In Table 2, each entry of the table represents 50% of the total bandwidth to be allocated for all ports. The switching rate of the TDM, 107, is controlled by the scheduling logic, 109. The bandwidth of the IP pipeline, 113, may be greater than or equal to the bandwidth required to satisfy the line rate on all ports. In this example, the bandwidth of the IP pipeline, 113, may be greater than or equal to 20G.

FIG. 4 is a flow diagram that illustrates a method for TDM arbitration in accordance with a representative embodiment of the present invention. At 401, the number of ports is determined. At 403, the required bandwidth for each port is determined. At 405, the number of TDM table entries is determined, and the wrap valid indication is set at the end of the list. For example, the greatest common divisor of the port bandwidths may be selected as the bandwidth that will be allocated as each entry is processed. Therefore, the number of times that a port will be entered may be determined as the port's required bandwidth divided by the greatest common divisor. And the number of TDM table entries would be the sum of the ports' required bandwidth divided by the greatest common divisor. At 407, the TDM table is filled by distributing the table entries corresponding to a particular port as evenly as possible. At 409, the entries of the table are used to define the order in which the ports are serviced and granted access to a processing pipeline.

The present invention may be realized in hardware, software, or a combination of hardware and software. The present invention may be realized in a centralized fashion in an integrated circuit or in a distributed fashion where different elements are spread across several circuits. Any kind of computer system or other apparatus adapted for carrying out the methods described herein is suited. A typical combination of hardware and software may be a general-purpose computer system with a computer program that, when being loaded and executed, controls the computer system such that it carries out the methods described herein.

The present invention may also be embedded in a computer program product, which comprises all the features enabling the implementation of the methods described herein, and which when loaded in a computer system is able to carry out these methods. Computer program in the present context means any expression, in any language, code or notation, of a set of instructions intended to cause a system having an information processing capability to perform a particular function either directly or after either or both of the following: a) conversion to another language, code or notation; b) reproduction in a different material form.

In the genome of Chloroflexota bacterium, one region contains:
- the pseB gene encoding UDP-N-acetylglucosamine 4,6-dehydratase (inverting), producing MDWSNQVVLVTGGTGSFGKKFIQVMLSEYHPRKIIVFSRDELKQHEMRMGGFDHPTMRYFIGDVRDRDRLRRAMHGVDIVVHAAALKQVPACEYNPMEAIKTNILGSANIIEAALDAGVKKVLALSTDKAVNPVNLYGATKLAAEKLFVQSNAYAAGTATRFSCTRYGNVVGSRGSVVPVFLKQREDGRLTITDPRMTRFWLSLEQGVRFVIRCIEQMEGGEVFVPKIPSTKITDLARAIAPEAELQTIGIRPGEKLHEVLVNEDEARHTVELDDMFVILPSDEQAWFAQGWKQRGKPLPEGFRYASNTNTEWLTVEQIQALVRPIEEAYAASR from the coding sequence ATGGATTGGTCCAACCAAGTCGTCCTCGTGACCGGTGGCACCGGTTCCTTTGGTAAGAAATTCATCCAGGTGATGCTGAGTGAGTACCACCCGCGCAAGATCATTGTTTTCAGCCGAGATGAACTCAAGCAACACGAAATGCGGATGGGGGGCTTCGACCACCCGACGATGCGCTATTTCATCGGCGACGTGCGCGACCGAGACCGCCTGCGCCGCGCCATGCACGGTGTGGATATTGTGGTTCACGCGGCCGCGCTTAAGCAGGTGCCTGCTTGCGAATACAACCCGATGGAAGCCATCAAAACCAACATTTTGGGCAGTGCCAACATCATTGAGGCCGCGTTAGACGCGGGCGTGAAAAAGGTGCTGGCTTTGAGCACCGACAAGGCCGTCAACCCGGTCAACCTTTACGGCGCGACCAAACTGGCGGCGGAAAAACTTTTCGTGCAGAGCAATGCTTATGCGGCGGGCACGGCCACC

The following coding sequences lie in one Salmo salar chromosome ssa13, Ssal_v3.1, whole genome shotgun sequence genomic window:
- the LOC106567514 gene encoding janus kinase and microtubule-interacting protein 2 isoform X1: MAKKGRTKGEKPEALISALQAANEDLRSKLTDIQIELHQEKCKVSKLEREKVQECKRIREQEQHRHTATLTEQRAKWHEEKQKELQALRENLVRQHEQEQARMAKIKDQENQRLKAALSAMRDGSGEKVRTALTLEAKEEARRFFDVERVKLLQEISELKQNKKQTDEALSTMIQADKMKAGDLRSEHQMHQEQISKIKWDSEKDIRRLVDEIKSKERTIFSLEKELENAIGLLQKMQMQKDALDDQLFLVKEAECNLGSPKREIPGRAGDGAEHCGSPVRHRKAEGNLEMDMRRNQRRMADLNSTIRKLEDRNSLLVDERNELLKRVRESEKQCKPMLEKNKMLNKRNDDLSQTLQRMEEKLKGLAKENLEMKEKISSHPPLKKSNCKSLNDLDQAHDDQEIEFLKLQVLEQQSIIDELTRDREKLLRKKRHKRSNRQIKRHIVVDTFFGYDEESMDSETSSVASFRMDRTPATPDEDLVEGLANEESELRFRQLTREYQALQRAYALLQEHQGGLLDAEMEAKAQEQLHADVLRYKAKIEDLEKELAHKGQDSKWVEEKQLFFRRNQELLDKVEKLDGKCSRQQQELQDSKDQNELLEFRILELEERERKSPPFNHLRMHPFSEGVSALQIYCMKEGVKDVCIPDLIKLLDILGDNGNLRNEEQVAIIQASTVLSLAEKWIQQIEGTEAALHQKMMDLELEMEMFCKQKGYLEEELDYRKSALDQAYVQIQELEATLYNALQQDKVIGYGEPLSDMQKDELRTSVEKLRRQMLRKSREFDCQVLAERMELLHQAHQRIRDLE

While the present invention has been described with reference to certain embodiments, it will be understood by those skilled in the art that various changes may be made and equivalents may be substituted without departing from the scope of the present invention. In addition, many modifications may be made to adapt a particular situation or material to the teachings of the present invention without departing from its scope. Therefore, it is intended that the present invention not be limited to the particular embodiment disclosed, but that the present invention will include all embodiments falling within the scope of the appended claims.

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Classifications
U.S. Classification370/395.4
International ClassificationH04L12/28
Cooperative ClassificationH04L47/788, H04J3/1682, H04L47/822, H04L12/5695
European ClassificationH04J3/16C, H04L12/56R, H04L47/78D, H04L47/82B
Legal Events
DateCodeEventDescription
Jan 17, 2008ASAssignment
Owner name: BROADCOM CORPORATION,CALIFORNIA
Free format text: ASSIGNMENT OF ASSIGNORS INTEREST;ASSIGNORS:CHEOK, YOOK KHAI;YANG, JILLIAN (YUE);CHEN, YIH CHUAN ANDOTHERS;SIGNED BETWEEN 20071207 AND 20071219;US-ASSIGNMENT DATABASE UPDATED:20100304;REEL/FRAME:20377/107
Free format text: ASSIGNMENT OF ASSIGNORS INTEREST;ASSIGNORS:CHEOK, YOOK KHAI;YANG, JILLIAN (YUE);CHEN, YIH CHUAN;ANDOTHERS;SIGNING DATES FROM 20071207 TO 20071219;REEL/FRAME:020377/0107
Owner name: BROADCOM CORPORATION, CALIFORNIA